Workers have told the WSWS that there is a concerted effort by the company, with the assistance of the UAW to drive the “core group” of higher-paid veteran workers out of the plant and replace them with lower paid workers.

Commenting on the UAW corruption scandal and the involvement of several top officials who handed Volvo deep concessions over the last three contracts, the worker said, “They got caught with their hand in the cookie jar. It’s something I’ve been complaining about for years. I believed there was a problem back then.” The worker said all of the contracts signed by these corrupt officials “should have been invalidated. By the time we found out, the contracts were over or close to it. But the repercussions from them, the losses we took were still there.”

She then related a story about a worker who confronted a UAW International official, demanding that the union pay him back for all the wage and benefit givebacks the workers suffered. “There was a core group worker who made a stink a while back when a representative from the UAW International came to discuss the expansion of the NRV facility. He told the International representative that the expansion plans sound all well and good, ‘but I’ve got some numbers for you.’ The worker said ‘take seven dollars per hour times five days per week times 52 weeks per year times 10 years; the bottom line is I believe you owe us each around $200,000. I know the money is gone, so I want a Volvo truck. They run about 200-grand, right?’ That’s what the worker said. ‘We should each get a truck for our sacrifices.’”

Referring to huge profits the billionaires have made while more than 3 million have died worldwide and nearly 600,000 in the US, she said, “The greedy are just getting greedier and greedier. They say a rich man never gets numb.” The worker then asked about the call of the WSWS and the Autoworker Newsletter for rank-and-file committees to coordinate an international working-class counteroffensive.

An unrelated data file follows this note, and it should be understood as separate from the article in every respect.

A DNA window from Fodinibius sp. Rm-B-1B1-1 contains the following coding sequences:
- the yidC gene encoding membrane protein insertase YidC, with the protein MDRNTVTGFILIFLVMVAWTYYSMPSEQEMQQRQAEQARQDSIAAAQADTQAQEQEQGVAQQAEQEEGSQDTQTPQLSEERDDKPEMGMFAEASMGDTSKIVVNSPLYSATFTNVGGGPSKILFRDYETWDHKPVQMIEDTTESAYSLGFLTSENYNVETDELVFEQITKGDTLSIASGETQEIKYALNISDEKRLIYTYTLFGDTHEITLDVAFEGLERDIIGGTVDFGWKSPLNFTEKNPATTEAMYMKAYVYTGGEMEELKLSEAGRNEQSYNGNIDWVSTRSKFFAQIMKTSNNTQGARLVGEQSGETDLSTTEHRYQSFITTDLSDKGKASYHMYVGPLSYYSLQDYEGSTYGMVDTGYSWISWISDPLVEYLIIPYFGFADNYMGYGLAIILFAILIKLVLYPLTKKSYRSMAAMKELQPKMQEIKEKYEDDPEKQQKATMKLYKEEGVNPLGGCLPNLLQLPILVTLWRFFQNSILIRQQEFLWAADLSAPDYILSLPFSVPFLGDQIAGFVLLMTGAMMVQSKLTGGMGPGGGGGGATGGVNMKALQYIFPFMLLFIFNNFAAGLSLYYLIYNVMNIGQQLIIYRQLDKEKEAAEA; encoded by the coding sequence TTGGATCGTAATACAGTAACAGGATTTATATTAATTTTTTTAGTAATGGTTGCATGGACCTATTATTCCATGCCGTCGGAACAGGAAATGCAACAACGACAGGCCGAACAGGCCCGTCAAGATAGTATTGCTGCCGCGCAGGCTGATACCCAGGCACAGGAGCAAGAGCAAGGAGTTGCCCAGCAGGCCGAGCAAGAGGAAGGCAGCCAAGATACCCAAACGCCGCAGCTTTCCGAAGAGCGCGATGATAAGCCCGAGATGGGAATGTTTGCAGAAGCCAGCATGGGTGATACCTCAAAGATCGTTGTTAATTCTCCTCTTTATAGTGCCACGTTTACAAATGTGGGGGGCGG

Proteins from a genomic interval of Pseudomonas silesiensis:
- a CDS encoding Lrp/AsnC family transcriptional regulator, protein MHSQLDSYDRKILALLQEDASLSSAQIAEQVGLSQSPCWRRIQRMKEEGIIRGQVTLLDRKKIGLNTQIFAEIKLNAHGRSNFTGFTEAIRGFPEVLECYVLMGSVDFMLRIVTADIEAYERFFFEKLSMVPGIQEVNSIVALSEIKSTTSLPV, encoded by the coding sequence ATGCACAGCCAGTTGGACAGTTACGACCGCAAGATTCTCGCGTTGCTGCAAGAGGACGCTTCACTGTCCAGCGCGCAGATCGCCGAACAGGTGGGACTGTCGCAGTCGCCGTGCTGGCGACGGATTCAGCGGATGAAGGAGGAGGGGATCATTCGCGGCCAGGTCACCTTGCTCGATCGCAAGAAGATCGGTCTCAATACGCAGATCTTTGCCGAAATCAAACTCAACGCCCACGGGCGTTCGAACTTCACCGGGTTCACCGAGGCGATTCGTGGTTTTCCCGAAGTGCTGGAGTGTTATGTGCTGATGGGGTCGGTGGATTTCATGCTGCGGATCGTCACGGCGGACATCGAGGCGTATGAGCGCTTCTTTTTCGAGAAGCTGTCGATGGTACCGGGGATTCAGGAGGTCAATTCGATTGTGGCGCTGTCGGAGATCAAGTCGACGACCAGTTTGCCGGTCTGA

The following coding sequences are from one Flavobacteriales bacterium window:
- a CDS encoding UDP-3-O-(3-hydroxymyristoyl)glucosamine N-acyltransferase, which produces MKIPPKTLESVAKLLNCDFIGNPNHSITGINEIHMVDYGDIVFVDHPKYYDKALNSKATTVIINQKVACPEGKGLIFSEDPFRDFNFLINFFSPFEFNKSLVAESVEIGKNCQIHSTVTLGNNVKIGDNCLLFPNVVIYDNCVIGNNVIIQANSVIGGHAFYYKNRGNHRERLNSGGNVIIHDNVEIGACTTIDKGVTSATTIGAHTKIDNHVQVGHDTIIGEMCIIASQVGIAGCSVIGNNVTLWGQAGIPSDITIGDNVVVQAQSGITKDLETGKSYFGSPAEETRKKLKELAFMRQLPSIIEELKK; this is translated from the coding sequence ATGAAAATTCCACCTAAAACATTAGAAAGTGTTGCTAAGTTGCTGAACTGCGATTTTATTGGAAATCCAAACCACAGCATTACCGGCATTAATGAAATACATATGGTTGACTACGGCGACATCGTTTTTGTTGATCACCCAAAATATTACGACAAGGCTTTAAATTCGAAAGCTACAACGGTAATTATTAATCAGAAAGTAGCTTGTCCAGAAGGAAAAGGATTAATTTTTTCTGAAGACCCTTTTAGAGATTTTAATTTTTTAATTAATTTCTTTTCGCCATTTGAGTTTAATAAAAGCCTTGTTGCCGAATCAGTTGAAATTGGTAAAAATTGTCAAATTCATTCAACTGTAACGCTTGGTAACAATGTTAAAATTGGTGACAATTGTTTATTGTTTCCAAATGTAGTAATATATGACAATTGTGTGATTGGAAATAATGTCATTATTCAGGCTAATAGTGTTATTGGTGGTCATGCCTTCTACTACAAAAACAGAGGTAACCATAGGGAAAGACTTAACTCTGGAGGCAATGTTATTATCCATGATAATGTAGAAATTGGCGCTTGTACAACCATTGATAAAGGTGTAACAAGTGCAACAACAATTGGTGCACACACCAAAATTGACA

“Tell me something: You all are trying to do something where the employees instead of just having the unions represent them, the employees would have more direct input, can you explain that to me?”

This reporter explained that workers needed to build rank-and-file committees because the UAW and other unions have long abandoned any of the functions traditionally associated with “unions” and had become the direct tools of management, which lower workers’ income in the name of making companies “more competitive” and profitable. The worker was enthusiastic to learn that rank-and-file GM workers in Mexico, in opposition to the unions, had refused to work overtime during the 2019 GM strike in the United States and had won widespread support from American workers after they were victimized. The need for the international unity of the working class is particularly appealing to Volvo strikers since they are confronting a multi-national corporation.